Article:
what are my options?

Posted by: peabody

what are my options? - 12/05/12 04:45 PM

Hi to all...
Since I purchased my new piano about a year ago I have been concerned about the sound quality of a single note. It sounds dead compared to all others on the keyboard. I have been told by the dealer that all pianos have trouble spots. Before the one year warranty expires what should I demand/request? Thanks

p.s. the piano is estonia 168 notes is e5
Posted by: Furtwangler

Re: what are my options? - 12/05/12 05:29 PM

What one year warranty?

As far as I know Estonia pianos have a 10 year warranty to the original purchaser.
Posted by: peabody

Re: what are my options? - 12/05/12 06:53 PM

yes, I was speaking of the one year service contract with dealer
Posted by: Rickster

Re: what are my options? - 12/05/12 07:00 PM

Sounds to me like you are at the mercy of the dealer.

I'd contact a reputable piano tech not associated with the dealer and pay them to try and solve the problem. Unfortunately, it sounds like you are on your own here...

Maybe some of the Estonia dealers here will chime in with some good advice.

Good luck.

Rick
Posted by: pianoloverus

Re: what are my options? - 12/05/12 07:14 PM

Has the dealer tried to solve the problem at all or are they claiming it's not a warranty problem or that it's just an acceptable variation in sound? What does the dealer's service warranty include?

What do you mean by "dead"? Very low volume? Very little sustain? Does it sound like the E two octaves higher in terms of volume or sustain?

If the piano was bought new it has a warranty in addition to the one year warranty you mentioned. Whether it will cover this problem is unclear and might depend on how dead it sounds compared to the other notes. If you think the note is clearly very dead compared to the surrounding notes then I think it should be covered but that's just an opinion.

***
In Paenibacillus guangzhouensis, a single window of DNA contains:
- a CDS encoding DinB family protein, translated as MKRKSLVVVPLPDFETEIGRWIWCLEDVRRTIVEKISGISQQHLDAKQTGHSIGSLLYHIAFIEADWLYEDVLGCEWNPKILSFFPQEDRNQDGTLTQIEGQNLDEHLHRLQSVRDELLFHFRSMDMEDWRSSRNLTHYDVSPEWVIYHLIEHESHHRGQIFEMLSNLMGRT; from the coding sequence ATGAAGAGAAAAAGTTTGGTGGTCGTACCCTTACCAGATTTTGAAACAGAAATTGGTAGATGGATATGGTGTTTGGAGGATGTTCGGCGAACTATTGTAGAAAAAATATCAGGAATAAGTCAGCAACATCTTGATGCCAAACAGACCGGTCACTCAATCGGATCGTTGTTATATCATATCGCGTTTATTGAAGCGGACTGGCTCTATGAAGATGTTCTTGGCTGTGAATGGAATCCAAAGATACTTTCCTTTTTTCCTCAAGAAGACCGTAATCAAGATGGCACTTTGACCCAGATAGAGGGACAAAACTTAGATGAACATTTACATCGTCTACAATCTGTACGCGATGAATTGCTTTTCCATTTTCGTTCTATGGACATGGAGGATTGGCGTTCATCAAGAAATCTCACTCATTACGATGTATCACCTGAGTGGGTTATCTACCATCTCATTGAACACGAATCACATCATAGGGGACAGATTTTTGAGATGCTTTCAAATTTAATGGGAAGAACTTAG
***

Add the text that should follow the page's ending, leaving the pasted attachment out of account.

It seems like a reasonable dealer should try to solve this problem especially because it may be very simple and just as a matter of good will. Why some dealers are so unhelpful is beyond me. How can it possibly be worth the negative publicity even if you only just told a few friends?

I see no reason why you should be "on your own" here unless most others would say the note is not significantly dead compared to the other nearby notes.

Has anyone looked at the problem and offered or tried possible solutions?
Posted by: Withindale

Re: what are my options? - 12/05/12 07:15 PM

Isn't the point of a service contract to deal with trouble spots? Why not make it clear your dealer that you have a serious problem and ask him to solve it?
Posted by: Minnesota Marty

Re: what are my options? - 12/05/12 07:25 PM

Having the service contract, explain to the dealer that the note needs to be voiced to fit in with the tone of the piano. Request the services of a piano technician.

At about a year, now is the perfect time to have the action checked/regulated and make sure that the entire voicing of the piano is even. These should be covered in your service contract. Also check to see if tuning is included in your contract.

Good Luck
Posted by: peabody

Re: what are my options? - 12/05/12 09:27 PM

Being an estonia the surrounding notes sound rich and warm... this one sounds this and dull with little sustain... Dealer seems to be claiming that it is an acceptable variation in sound. He also seems to imply that it is in my imagination.
Posted by: ando

Re: what are my options? - 12/05/12 11:26 PM

Originally Posted By: peabody
Being an estonia the surrounding notes sound rich and warm... this one sounds this and dull with little sustain... Dealer seems to be claiming that it is an acceptable variation in sound. He also seems to imply that it is in my imagination.


Could you record your piano, playing a few notes on either side of the problem note? It would give us a clear idea of how much of a problem you are dealing with. Will also give you some moral support that you are not imagining things. I am sure you are right about this, and it must be infuriating that your dealer would brush it off as imagination (especially if he hasn't personally come to hear it in your home).
Posted by: 4evrBeginR

Re: what are my options? - 12/05/12 11:48 PM

How little sustain? Does it drop off suddenly? Does it happens to be a bass note? Which note exactly, and how big is the room the piano is in?
Posted by: peabody

Re: what are my options? - 12/06/12 02:13 PM